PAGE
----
At a narrow waist and bulging thighs” without

At the beginning of the Archaic Period of ancient Greece, circa 680 B.C.E., several bronze figures of male youths appeared on the artistic landscape and served as the forerunners of later and similar statues known as kouros, based on Egyptian and Mesopotamian figures which were "essentially geometric, with a triangular torso, a narrow waist and bulging thighs" without any concern for anatomical accuracy (Williams, 324). But with the Greek kouros, we find a naked and rather muscular male figure with long braided hair, a tall and slender body and broad shoulders and chest with the arms held tightly against the body and the hands clenched.
The most important trait of this statue is its freestanding posture with one foot ahead of the other as if the figure is in the process of walking, known in art history as contrapposto (de la Croix & Tansey, 135). Also, as compared to earlier kouros figures from Egypt and Mesopotamia which were composed of bronze, the Greek kouros figures are composed of marble and are finely-chiseled with much concern for detail and anatomical accuracy.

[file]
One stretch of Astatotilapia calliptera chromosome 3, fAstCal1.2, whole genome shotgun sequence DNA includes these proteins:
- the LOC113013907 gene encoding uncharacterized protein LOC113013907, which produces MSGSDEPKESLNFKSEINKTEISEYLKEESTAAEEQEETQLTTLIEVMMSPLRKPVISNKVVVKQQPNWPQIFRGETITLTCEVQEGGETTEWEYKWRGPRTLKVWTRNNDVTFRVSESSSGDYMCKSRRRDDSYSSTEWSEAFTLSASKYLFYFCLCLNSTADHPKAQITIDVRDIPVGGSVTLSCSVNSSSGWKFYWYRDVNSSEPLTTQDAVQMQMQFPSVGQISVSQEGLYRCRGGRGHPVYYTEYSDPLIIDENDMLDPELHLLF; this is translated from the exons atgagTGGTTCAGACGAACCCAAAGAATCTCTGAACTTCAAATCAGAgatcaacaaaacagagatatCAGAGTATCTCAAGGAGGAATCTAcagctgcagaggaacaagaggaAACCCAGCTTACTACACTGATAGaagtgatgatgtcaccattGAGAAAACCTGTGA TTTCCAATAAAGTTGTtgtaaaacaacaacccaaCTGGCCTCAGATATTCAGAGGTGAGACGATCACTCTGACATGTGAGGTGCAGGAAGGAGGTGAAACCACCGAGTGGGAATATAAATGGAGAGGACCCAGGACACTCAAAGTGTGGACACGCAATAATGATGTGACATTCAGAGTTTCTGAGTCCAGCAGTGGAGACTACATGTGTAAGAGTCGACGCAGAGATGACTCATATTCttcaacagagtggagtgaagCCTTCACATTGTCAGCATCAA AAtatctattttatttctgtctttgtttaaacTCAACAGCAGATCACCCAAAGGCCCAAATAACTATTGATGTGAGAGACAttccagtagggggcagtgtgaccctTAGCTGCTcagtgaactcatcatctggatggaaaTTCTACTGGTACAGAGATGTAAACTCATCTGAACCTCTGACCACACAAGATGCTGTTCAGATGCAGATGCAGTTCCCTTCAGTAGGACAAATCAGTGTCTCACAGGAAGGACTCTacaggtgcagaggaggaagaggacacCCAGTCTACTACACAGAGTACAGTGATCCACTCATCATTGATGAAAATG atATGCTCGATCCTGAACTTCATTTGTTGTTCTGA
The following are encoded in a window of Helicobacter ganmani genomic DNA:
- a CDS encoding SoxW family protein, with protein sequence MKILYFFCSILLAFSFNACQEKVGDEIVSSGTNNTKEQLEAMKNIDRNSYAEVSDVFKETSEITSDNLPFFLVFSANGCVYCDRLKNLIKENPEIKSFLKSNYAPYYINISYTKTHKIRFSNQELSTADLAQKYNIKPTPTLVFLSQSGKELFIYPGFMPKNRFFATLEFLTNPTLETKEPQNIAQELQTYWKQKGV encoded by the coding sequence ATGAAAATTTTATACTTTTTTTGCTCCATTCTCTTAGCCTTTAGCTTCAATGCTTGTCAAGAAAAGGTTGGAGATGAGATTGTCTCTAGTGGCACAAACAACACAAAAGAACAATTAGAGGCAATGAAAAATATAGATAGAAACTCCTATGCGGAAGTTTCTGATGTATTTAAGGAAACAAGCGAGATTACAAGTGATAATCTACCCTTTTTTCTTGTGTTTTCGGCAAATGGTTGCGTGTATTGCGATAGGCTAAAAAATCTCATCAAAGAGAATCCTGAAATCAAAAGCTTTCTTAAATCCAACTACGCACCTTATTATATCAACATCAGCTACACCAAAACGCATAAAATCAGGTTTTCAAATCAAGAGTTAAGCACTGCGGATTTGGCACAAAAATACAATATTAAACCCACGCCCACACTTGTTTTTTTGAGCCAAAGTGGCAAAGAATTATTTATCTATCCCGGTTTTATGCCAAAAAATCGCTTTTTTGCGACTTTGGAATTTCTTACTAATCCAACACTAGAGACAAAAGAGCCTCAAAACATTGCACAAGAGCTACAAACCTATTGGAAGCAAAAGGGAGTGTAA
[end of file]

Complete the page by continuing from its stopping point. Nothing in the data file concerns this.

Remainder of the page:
There are two basic kouros figures from the Archaic Period of ancient Greece-the kouros from Tenea, circa 570 B.C.E. and approximately five feet tall, and the kouros or kroisos from Anavysos, circa 530 B.C.E. and approximately six feet tall. Thefirst example contains anatomical details which are carefully molded as in the chest and in the knee joints. The head is geometrically simplified into flat planes with the large eyes staring out at us and somewhat protruding from the orbits. The nose, mouth, ears and hairstyle are all greatly stylized; however, this kouros figure from Tenea is quite un-Egyptian-like in its nudity and in "the more dynamic, half-striding stance" upon its square marble base (Williams, 325).
Moreover, this kouros figure is quite slender and elegant and displays the stance of a